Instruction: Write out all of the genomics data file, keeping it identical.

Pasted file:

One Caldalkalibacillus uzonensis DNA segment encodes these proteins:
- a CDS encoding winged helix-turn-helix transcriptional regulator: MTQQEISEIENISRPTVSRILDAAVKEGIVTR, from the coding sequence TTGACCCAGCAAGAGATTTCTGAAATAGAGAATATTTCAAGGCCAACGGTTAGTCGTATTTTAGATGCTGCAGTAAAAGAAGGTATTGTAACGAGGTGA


One Caldalkalibacillus uzonensis DNA segment encodes these proteins:
- a CDS encoding winged helix-turn-helix transcriptional regulator: MTQQEISEIENISRPTVSRILDAAVKEGIVTR, from the coding sequence TTGACCCAGCAAGAGATTTCTGAAATAGAGAATATTTCAAGGCCAACGGTTAGTCGTATTTTAGATGCTGCAGTAAAAGAAGGTATTGTAACGAGGTGA